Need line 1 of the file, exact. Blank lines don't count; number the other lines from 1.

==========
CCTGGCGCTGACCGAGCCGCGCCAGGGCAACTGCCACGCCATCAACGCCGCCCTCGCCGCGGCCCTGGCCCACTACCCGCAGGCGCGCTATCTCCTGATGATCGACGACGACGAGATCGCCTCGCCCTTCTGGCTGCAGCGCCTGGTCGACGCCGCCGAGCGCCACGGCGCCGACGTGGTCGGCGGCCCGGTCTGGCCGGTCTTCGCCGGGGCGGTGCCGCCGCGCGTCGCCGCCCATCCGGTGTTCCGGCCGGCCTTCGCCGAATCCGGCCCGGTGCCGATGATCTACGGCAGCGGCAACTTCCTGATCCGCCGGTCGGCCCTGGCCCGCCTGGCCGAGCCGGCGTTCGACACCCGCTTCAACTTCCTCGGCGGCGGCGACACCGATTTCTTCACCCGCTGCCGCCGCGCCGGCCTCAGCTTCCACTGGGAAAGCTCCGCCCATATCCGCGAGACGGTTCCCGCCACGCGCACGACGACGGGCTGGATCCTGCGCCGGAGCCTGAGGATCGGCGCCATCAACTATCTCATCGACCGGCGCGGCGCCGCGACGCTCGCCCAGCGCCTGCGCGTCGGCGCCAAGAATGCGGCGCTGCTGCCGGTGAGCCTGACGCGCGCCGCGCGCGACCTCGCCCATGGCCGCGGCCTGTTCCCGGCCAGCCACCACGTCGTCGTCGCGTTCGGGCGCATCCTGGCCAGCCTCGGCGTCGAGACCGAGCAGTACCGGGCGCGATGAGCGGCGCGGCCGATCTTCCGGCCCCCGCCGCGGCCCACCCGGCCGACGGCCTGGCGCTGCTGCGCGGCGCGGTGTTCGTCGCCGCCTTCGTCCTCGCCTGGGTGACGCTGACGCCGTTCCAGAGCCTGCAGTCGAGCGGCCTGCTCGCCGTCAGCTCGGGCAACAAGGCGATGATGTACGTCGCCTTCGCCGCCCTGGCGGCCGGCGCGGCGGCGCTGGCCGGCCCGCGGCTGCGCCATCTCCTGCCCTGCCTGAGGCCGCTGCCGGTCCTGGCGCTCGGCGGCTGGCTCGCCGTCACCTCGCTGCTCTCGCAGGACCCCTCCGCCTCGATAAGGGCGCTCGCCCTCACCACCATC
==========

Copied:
CCTGGCGCTGACCGAGCCGCGCCAGGGCAACTGCCACGCCATCAACGCCGCCCTCGCCGCGGCCCTGGCCCACTACCCGCAGGCGCGCTATCTCCTGATGATCGACGACGACGAGATCGCCTCGCCCTTCTGGCTGCAGCGCCTGGTCGACGCCGCCGAGCGCCACGGCGCCGACGTGGTCGGCGGCCCGGTCTGGCCGGTCTTCGCCGGGGCGGTGCCGCCGCGCGTCGCCGCCCATCCGGTGTTCCGGCCGGCCTTCGCCGAATCCGGCCCGGTGCCGATGATCTACGGCAGCGGCAACTTCCTGATCCGCCGGTCGGCCCTGGCCCGCCTGGCCGAGCCGGCGTTCGACACCCGCTTCAACTTCCTCGGCGGCGGCGACACCGATTTCTTCACCCGCTGCCGCCGCGCCGGCCTCAGCTTCCACTGGGAAAGCTCCGCCCATATCCGCGAGACGGTTCCCGCCACGCGCACGACGACGGGCTGGATCCTGCGCCGGAGCCTGAGGATCGGCGCCATCAACTATCTCATCGACCGGCGCGGCGCCGCGACGCTCGCCCAGCGCCTGCGCGTCGGCGCCAAGAATGCGGCGCTGCTGCCGGTGAGCCTGACGCGCGCCGCGCGCGACCTCGCCCATGGCCGCGGCCTGTTCCCGGCCAGCCACCACGTCGTCGTCGCGTTCGGGCGCATCCTGGCCAGCCTCGGCGTCGAGACCGAGCAGTACCGGGCGCGATGAGCGGCGCGGCCGATCTTCCGGCCCCCGCCGCGGCCCACCCGGCCGACGGCCTGGCGCTGCTGCGCGGCGCGGTGTTCGTCGCCGCCTTCGTCCTCGCCTGGGTGACGCTGACGCCGTTCCAGAGCCTGCAGTCGAGCGGCCTGCTCGCCGTCAGCTCGGGCAACAAGGCGATGATGTACGTCGCCTTCGCCGCCCTGGCGGCCGGCGCGGCGGCGCTGGCCGGCCCGCGGCTGCGCCATCTCCTGCCCTGCCTGAGGCCGCTGCCGGTCCTGGCGCTCGGCGGCTGGCTCGCCGTCACCTCGCTGCTCTCGCAGGACCCCTCCGCCTCGATAAGGGCGCTCGCCCTCACCACCATC